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Roses Are Red, Lipstick (Still) Has Lead

More than a year after health groups reported that top-selling lipsticks contain lead, the FDA is just sitting on the results of the research.
 
 
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Any day now, President Obama will name the head of the Food and Drug Administration, and the question is: Will the new FDA revive its passion for the public interest, or continue giving consumers the toxic kiss off?  

Case in point: lead in lipstick. More than a year after health groups in the U.S. reported that top-selling lipsticks contain lead, FDA is sitting on the results of its own research.  

Meanwhile, new tests reveal that lipstick isn't the only make-up with a heavy-metal problem. Health Canada announced last week that if found lead, arsenic, mercury and cadmium during routine testing of children's face paints. The results were immediately announced to the public as the government evaluates next steps.

Health Canada is also conducting a major review of chemicals in cosmetics, and creating an "ingredient hotlist" to prevent harmful chemicals from entering beauty products in the future.

Here at home, Americans are left to wonder about the safety of cosmetics.  Unlike Health Canada, the U.S. FDA has no toxic-chemical designation, does not conduct routine safety testing of personal care products, and -- as the lipstick saga shows -- doesn't even bother to share its science with the public.

Lead in Lipstick Jungle 

The story began with internet rumors claiming that popular brands of lipstick contained lead, a highly toxic heavy metal that can affect brain development at the lowest doses.

Not true, said the cosmetics industry.  

True, according to tests conducted in October 2007 by the Campaign for Safe Cosmetics: 61% of the lipsticks tested contained lead, including a $24 tube of Christian Dior Addict and six L'Oreal brands. (In contrast, a $1.99 tube of Wet & Wild and several Revlon lipsticks did not contain lead).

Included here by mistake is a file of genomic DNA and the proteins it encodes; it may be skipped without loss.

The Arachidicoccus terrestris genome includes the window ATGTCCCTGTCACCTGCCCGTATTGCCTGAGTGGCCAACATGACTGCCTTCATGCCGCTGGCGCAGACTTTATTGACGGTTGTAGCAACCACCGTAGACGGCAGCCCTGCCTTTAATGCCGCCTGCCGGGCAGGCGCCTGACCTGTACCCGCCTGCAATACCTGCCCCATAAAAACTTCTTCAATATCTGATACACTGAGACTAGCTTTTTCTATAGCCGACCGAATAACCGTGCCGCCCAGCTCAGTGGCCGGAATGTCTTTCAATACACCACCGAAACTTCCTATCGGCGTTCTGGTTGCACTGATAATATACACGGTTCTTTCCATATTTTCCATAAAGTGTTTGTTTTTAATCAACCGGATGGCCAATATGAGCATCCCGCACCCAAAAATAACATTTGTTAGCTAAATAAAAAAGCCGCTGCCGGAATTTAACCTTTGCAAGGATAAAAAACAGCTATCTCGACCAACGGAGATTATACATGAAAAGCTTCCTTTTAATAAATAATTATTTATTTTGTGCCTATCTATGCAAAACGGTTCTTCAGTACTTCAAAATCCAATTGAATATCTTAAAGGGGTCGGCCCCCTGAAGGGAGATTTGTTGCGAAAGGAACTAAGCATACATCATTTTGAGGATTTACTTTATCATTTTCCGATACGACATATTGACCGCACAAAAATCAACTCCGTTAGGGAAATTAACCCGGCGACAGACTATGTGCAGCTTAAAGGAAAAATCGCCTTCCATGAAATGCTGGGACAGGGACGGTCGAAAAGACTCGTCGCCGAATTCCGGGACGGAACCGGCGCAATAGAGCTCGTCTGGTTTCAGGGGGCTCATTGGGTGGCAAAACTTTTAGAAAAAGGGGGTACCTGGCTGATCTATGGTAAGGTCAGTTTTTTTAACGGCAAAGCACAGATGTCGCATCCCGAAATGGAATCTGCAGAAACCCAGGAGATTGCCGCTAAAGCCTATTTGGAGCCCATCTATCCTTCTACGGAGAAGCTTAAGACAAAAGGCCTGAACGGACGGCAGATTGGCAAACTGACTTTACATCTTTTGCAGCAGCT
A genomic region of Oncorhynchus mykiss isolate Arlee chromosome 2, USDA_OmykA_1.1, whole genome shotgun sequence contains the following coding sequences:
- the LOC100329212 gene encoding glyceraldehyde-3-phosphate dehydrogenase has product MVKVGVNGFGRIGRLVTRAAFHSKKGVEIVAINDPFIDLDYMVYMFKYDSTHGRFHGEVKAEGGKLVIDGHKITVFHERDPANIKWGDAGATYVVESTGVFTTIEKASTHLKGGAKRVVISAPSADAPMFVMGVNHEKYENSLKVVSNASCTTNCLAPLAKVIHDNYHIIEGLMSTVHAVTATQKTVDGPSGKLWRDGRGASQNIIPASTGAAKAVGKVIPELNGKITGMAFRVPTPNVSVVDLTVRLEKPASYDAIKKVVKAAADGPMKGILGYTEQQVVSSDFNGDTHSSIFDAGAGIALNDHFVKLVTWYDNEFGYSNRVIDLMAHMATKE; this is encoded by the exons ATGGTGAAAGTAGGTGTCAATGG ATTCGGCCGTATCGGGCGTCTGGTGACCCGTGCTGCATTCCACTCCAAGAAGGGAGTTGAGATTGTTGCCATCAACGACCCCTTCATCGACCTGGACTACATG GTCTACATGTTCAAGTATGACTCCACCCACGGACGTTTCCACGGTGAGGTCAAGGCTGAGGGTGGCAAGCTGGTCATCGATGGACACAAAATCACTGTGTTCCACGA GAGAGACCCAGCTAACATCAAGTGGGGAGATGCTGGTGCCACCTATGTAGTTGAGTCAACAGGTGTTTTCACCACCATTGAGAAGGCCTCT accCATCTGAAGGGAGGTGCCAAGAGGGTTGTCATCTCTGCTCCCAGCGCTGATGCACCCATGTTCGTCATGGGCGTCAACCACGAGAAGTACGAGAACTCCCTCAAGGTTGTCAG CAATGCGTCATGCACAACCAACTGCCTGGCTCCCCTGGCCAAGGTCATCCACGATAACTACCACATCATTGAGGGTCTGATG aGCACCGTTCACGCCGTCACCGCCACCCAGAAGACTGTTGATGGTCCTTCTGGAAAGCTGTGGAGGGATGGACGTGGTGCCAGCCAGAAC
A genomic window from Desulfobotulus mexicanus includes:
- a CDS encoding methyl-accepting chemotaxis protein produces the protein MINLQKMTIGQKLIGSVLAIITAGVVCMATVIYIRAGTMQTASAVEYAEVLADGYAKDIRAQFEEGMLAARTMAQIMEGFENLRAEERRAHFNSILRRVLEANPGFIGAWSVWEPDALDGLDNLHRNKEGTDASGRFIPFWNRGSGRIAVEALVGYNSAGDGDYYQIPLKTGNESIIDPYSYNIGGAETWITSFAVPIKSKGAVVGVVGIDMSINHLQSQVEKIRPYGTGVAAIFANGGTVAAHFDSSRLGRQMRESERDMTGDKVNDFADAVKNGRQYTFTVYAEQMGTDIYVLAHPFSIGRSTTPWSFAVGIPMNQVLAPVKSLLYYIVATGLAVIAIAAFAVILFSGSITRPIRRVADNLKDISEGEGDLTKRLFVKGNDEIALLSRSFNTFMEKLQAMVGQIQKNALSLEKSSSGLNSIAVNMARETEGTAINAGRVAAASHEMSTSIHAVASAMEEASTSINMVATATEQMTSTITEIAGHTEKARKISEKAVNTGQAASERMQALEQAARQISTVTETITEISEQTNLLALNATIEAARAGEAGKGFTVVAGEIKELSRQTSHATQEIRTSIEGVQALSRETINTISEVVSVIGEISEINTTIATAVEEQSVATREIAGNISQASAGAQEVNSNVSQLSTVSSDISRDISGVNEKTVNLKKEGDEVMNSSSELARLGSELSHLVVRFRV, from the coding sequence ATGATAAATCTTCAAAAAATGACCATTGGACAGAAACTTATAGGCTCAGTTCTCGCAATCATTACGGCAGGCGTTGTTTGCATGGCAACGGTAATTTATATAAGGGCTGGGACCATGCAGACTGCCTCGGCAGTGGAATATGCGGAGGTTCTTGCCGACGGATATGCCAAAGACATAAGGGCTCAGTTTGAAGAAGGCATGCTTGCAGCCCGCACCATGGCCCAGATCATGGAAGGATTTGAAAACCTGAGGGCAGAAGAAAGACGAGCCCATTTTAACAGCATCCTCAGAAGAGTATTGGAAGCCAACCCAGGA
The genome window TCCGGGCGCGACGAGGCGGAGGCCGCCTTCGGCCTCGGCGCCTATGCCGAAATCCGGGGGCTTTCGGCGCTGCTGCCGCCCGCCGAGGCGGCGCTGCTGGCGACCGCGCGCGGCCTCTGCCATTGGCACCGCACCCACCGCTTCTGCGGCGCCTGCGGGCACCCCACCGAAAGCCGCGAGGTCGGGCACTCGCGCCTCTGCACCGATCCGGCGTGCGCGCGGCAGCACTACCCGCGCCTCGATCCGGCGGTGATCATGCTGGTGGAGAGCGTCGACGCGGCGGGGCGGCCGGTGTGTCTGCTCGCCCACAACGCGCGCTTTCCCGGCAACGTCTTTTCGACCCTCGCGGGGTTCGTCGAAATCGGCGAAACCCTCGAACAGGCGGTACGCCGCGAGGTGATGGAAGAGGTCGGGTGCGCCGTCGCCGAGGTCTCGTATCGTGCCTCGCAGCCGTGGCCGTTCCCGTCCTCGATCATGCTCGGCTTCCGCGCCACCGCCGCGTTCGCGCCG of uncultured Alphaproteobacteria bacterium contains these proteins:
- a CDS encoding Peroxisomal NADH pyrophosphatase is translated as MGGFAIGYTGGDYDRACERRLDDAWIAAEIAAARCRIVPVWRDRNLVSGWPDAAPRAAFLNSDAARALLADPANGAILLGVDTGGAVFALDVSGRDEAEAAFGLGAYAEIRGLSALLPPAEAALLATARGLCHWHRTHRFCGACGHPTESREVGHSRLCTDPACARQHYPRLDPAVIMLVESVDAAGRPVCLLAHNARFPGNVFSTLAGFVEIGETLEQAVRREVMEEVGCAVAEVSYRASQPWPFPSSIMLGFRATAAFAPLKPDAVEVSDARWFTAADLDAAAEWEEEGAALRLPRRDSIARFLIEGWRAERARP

FDA said it would conduct its own analysis, and several U.S. Senators urged FDA to test a wide range of lipsticks, publicly report the results, and take immediate action to reduce lead exposure from cosmetics. 

Fourteen months later, FDA has made no public statements, issued no report and taken no action to reduce lead exposures.   

It takes about 10 days to turn around lead tests in a lab, so what's the hold up? FDA is saying they will not release their study until it is published in a peer-reviewed journal -- a process that could take years. 

In the meantime, don't expect any action from the beauty industry. L'Oreal has repeatedly dismissed concerns about lead with the statement that their brands are "in full compliance with FDA regulations." 

Unfortunately, FDA doesn't regulate lead in cosmetic products. 

Bush-era Tactics 

This isn't the first time FDA has kept science from the public with the peer-review journal excuse. In 2002, environmental groups reported that 70% of personal care products tested contained phthalates, a set of industrial chemicals linked to birth defects and infertility. 

FDA conducted its own study of phthalates in cosmetics in 2003 but did not release the data despite a Freedom of Information Act request filed by environmental groups. The FDA study eventually appeared -- three years later -- in a journal edited by an Estee Lauder staffer.

The public was not notified, the article cost $35, and the raw data was not disclosed as required by law. 

So what's going on at the FDA Office of Cosmetics? 

As I wrote in my book, "Not Just a Pretty Face: The Ugly Side of the Beauty Industry," in recent years, the agency has served more as a marketing arm for the beauty industry than a watchdog for public health.

User-Friendly FDA